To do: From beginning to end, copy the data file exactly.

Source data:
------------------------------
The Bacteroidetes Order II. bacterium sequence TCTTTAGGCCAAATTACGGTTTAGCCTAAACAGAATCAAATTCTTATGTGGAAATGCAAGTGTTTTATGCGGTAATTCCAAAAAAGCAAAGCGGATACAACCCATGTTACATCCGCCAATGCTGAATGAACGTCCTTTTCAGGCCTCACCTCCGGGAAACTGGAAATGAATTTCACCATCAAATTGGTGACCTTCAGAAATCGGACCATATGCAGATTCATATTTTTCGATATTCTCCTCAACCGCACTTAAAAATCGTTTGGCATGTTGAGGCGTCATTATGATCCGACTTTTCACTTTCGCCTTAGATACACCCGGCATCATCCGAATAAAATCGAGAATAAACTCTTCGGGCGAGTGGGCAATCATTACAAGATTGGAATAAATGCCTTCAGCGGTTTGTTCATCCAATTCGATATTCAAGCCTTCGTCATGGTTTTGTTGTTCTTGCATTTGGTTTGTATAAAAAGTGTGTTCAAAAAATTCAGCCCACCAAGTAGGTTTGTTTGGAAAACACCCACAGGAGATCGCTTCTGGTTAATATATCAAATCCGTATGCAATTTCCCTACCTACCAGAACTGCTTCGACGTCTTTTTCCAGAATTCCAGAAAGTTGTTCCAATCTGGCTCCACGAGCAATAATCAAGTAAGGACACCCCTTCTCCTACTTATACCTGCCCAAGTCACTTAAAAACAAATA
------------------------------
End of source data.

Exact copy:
The Bacteroidetes Order II. bacterium sequence TCTTTAGGCCAAATTACGGTTTAGCCTAAACAGAATCAAATTCTTATGTGGAAATGCAAGTGTTTTATGCGGTAATTCCAAAAAAGCAAAGCGGATACAACCCATGTTACATCCGCCAATGCTGAATGAACGTCCTTTTCAGGCCTCACCTCCGGGAAACTGGAAATGAATTTCACCATCAAATTGGTGACCTTCAGAAATCGGACCATATGCAGATTCATATTTTTCGATATTCTCCTCAACCGCACTTAAAAATCGTTTGGCATGTTGAGGCGTCATTATGATCCGACTTTTCACTTTCGCCTTAGATACACCCGGCATCATCCGAATAAAATCGAGAATAAACTCTTCGGGCGAGTGGGCAATCATTACAAGATTGGAATAAATGCCTTCAGCGGTTTGTTCATCCAATTCGATATTCAAGCCTTCGTCATGGTTTTGTTGTTCTTGCATTTGGTTTGTATAAAAAGTGTGTTCAAAAAATTCAGCCCACCAAGTAGGTTTGTTTGGAAAACACCCACAGGAGATCGCTTCTGGTTAATATATCAAATCCGTATGCAATTTCCCTACCTACCAGAACTGCTTCGACGTCTTTTTCCAGAATTCCAGAAAGTTGTTCCAATCTGGCTCCACGAGCAATAATCAAGTAAGGACACCCCTTCTCCTACTTATACCTGCCCAAGTCACTTAAAAACAAATA